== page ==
[Numpy-discussion] wrong casting of augmented assignment statements

Sebastian Walter sebastian.walter@gmail....
Thu Jan 14 03:11:29 CST 2010


I've written a self-contained example that shows that numpy indeed
tries to call the __float__ method.
What is buggy is what happens if calling the __float__ method raises
an Exception.
Then numpy  assumes (in this case wrongly) that the object should be
casted to the neutral element.

I'd guess that  the __float__ method is called somewhere in a try:
statement and if an exception is raised it is casted to the neutral
element.
I've tried to locate the corresponding code in the numpy sources but I
got lost. Could someone be so kind and point me to it?


-------------------- start code ----------------------

import numpy

print 'numpy.__version__ = ',numpy.__version__

class ad1:

    def __init__(self,x):
        self.x = x

    def __mul__(self,other):
        if not isinstance(other, self.__class__):
            return self.__class__(self.x * other)
        return self.__class__(self.x * other.x)

    def __rmul__(self,other):
        return self * other

    def __float__(self):
        raise Exception('this is not possible')

    def __str__(self):
        return str(self.x)

print '\nThis example yields buggy behavior:'
x1 = numpy.array([ad1(1.), ad1(2.), ad1(3.)])
y1 = numpy.random.rand(3)
print 'y1=     ',y1
print 'x1=     ',x1
z1 = x1 * y1
y1 *= x1            # this should call the __float__ method of ad1
which would raise an Exception
print 'z1=x1*y1',z1
print 'y1*=x1  ',y1

class ad2:

    def __init__(self,x):
        self.x = x

    def __mul__(self,other):
        if not isinstance(other, self.__class__):
            return self.__class__(self.x * other)
        return self.__class__(self.x * other.x)

    def __rmul__(self,other):
        return self * other

    def __float__(self):
        return float(self.x)

    def __str__(self):
        return str(self.x)

print '\nThis example works fine:'
x2 = numpy.array([ad2(1.), ad2(2.), ad2(3.)])
y2 = numpy.random.rand(3)
print 'y2=     ',y2
print 'x2=     ',x2
z2 = x2 * y2
y2 *= x2            # this should call the __float__ method of ad1
which would raise an Exception
print 'z2=x2*y2',z2
print 'y2*=x2  ',y2


-------------------- end code ----------------------

-------- output ---------
walter@wronski$ python
wrong_casting_object_to_float_of_augmented_assignment_statements.py
numpy.__version__ =  1.3.0

This example yields buggy behavior:
y1=      [ 0.15322371  0.47915903  0.81153995]
x1=      [1.0 2.0 3.0]
z1=x1*y1 [0.153223711127 0.958318053803 2.43461983729]
y1*=x1   [ 0.15322371  0.47915903  0.81153995]

This example works fine:
y2=      [ 0.49377037  0.60908423  0.79772095]
x2=      [1.0 2.0 3.0]
z2=x2*y2 [0.493770370747 1.21816846399 2.39316283707]
y2*=x2   [ 0.49377037  1.21816846  2.39316284]
-------- end  output ---------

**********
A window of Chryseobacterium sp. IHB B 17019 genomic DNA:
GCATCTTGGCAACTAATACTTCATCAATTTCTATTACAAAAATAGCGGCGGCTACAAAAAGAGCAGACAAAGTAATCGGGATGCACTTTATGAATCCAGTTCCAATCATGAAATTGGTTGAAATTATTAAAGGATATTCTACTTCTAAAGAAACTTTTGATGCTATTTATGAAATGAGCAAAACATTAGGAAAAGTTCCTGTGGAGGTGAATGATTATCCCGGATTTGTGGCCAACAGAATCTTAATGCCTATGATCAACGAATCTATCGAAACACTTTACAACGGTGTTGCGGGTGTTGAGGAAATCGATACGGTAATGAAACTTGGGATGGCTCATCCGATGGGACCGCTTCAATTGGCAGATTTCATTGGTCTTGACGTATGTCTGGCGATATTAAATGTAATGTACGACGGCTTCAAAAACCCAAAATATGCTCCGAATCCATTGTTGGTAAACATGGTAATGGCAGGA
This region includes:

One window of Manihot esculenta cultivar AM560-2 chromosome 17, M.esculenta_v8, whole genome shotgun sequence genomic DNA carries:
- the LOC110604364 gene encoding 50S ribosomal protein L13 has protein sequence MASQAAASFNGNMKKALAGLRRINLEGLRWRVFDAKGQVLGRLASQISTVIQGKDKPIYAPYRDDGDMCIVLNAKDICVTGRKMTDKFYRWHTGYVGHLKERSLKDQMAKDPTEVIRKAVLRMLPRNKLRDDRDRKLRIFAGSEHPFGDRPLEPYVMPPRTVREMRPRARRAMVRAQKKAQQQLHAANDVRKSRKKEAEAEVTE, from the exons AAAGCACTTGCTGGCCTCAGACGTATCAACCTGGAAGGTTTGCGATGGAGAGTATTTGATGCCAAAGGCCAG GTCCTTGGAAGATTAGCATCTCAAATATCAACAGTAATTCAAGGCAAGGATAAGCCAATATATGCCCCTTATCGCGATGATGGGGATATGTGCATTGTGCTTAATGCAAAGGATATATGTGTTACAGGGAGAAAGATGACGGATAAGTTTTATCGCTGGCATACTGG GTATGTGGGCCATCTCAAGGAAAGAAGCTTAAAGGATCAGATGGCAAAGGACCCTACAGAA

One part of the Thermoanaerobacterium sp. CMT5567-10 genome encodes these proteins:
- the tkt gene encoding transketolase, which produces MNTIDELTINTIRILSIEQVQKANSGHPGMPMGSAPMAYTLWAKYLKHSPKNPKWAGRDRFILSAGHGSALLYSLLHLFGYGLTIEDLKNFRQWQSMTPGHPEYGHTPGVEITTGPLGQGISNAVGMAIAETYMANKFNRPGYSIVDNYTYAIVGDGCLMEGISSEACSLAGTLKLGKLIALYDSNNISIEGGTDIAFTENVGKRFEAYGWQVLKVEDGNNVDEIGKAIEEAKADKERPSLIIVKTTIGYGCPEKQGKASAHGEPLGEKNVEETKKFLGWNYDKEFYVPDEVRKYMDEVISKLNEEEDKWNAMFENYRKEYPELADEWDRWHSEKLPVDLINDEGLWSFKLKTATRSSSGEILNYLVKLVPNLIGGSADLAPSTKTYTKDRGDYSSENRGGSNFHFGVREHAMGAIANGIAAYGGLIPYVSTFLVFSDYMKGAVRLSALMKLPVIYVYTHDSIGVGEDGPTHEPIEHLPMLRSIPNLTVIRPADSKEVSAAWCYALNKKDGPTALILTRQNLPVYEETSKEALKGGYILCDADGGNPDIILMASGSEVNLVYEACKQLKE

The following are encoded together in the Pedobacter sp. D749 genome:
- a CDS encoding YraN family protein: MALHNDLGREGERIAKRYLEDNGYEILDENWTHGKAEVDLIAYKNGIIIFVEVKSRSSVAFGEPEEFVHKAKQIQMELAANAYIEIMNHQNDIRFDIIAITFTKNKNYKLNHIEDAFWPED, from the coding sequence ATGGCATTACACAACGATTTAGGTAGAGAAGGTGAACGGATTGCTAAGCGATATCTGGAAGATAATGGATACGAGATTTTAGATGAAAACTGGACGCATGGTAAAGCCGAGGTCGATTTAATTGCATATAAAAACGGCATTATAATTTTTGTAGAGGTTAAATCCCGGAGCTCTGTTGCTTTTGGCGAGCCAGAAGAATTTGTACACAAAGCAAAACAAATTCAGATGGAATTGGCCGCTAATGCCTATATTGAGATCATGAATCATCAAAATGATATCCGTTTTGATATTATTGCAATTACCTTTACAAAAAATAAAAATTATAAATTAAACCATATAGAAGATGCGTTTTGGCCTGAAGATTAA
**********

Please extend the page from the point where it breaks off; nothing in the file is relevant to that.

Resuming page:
On Tue, Jan 12, 2010 at 7:38 PM, Robert Kern <robert.kern@gmail.com> wrote:
> On Tue, Jan 12, 2010 at 12:31, Sebastian Walter
> <sebastian.walter@gmail.com> wrote:
>> On Tue, Jan 12, 2010 at 7:09 PM, Robert Kern <robert.kern@gmail.com> wrote:
>>> On Tue, Jan 12, 2010 at 12:05, Sebastian Walter
>>> <sebastian.walter@gmail.com> wrote:
>>>> Hello,
>>>> I have a question about the augmented assignment statements *=, +=, etc.
>>>> Apparently, the casting of types is not working correctly. Is this
>>>> known resp. intended behavior of numpy?
>>>
>>> Augmented assignment modifies numpy arrays in-place, so the usual
>>> casting rules for assignment into an array apply. Namely, the array
>>> being assigned into keeps its dtype.
>>
>> what are the usual casting rules?
>
> For assignment into an array, the array keeps its dtype and the data
> being assigned into it will be cast to that dtype.
>
>> How does numpy know how to cast an object to a float?
>
> For a general object, numpy will call its __float__ method.
>
>>> If you do not want in-place modification, do not use augmented assignment.
>>
>> Normally, I'd be perfectly fine with that.
>> However, this particular problem occurs when you try to automatically
>> differentiate an algorithm by using an Algorithmic Differentiation
>> (AD) tool.
>> E.g. given a function
>>
>> x = numpy.ones(2)
>> def f(x):
>>   a = numpy.ones(2)
>>   a *= x
>>   return numpy.sum(a)
>>
>> one would use an AD tool as follows:
>> x = numpy.array([adouble(1.), adouble(1.)])
>> y = f(x)
>>
>> but since the casting from object to float is not possible the
>> computed gradient \nabla_x f(x) will be wrong.
>
> Sorry, but that's just a limitation of the AD approach. There are all
> kinds of numpy constructions that AD can't handle.
>
> --
> Robert Kern
>
> "I have come to believe that the whole world is an enigma, a harmless
> enigma that is made terrible by our own mad attempt to interpret it as
> though it had an underlying truth."
>  -- Umberto Eco
> _______________________________________________
> NumPy-Discussion mailing list
> NumPy-Discussion@scipy.org
> http://mail.scipy.org/mailman/listinfo/numpy-discussion
>


More information about the NumPy-Discussion mailing list